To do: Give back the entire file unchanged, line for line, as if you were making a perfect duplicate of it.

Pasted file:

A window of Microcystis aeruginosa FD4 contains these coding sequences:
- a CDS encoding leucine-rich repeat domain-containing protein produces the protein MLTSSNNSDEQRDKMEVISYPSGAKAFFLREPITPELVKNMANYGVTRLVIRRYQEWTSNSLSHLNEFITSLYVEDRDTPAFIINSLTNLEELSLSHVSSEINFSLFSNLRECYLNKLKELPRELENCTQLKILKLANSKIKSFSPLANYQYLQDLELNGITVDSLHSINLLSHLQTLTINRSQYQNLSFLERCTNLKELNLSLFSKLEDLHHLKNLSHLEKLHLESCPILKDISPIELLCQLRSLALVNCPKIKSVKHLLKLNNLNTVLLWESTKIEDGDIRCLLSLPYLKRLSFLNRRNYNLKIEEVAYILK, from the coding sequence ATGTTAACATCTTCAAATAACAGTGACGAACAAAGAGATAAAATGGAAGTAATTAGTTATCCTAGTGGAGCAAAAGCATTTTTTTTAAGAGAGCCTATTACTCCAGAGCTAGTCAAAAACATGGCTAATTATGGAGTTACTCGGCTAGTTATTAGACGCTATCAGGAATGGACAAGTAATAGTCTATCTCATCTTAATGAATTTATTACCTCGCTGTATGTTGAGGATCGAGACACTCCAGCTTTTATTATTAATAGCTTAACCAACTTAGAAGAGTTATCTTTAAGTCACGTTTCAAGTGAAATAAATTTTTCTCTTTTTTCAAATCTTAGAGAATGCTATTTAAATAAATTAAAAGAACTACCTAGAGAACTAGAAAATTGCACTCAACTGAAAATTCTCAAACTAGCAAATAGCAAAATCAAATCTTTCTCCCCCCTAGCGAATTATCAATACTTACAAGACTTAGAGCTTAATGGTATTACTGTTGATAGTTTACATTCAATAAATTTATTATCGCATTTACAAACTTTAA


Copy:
A window of Microcystis aeruginosa FD4 contains these coding sequences:
- a CDS encoding leucine-rich repeat domain-containing protein produces the protein MLTSSNNSDEQRDKMEVISYPSGAKAFFLREPITPELVKNMANYGVTRLVIRRYQEWTSNSLSHLNEFITSLYVEDRDTPAFIINSLTNLEELSLSHVSSEINFSLFSNLRECYLNKLKELPRELENCTQLKILKLANSKIKSFSPLANYQYLQDLELNGITVDSLHSINLLSHLQTLTINRSQYQNLSFLERCTNLKELNLSLFSKLEDLHHLKNLSHLEKLHLESCPILKDISPIELLCQLRSLALVNCPKIKSVKHLLKLNNLNTVLLWESTKIEDGDIRCLLSLPYLKRLSFLNRRNYNLKIEEVAYILK, from the coding sequence ATGTTAACATCTTCAAATAACAGTGACGAACAAAGAGATAAAATGGAAGTAATTAGTTATCCTAGTGGAGCAAAAGCATTTTTTTTAAGAGAGCCTATTACTCCAGAGCTAGTCAAAAACATGGCTAATTATGGAGTTACTCGGCTAGTTATTAGACGCTATCAGGAATGGACAAGTAATAGTCTATCTCATCTTAATGAATTTATTACCTCGCTGTATGTTGAGGATCGAGACACTCCAGCTTTTATTATTAATAGCTTAACCAACTTAGAAGAGTTATCTTTAAGTCACGTTTCAAGTGAAATAAATTTTTCTCTTTTTTCAAATCTTAGAGAATGCTATTTAAATAAATTAAAAGAACTACCTAGAGAACTAGAAAATTGCACTCAACTGAAAATTCTCAAACTAGCAAATAGCAAAATCAAATCTTTCTCCCCCCTAGCGAATTATCAATACTTACAAGACTTAGAGCTTAATGGTATTACTGTTGATAGTTTACATTCAATAAATTTATTATCGCATTTACAAACTTTAA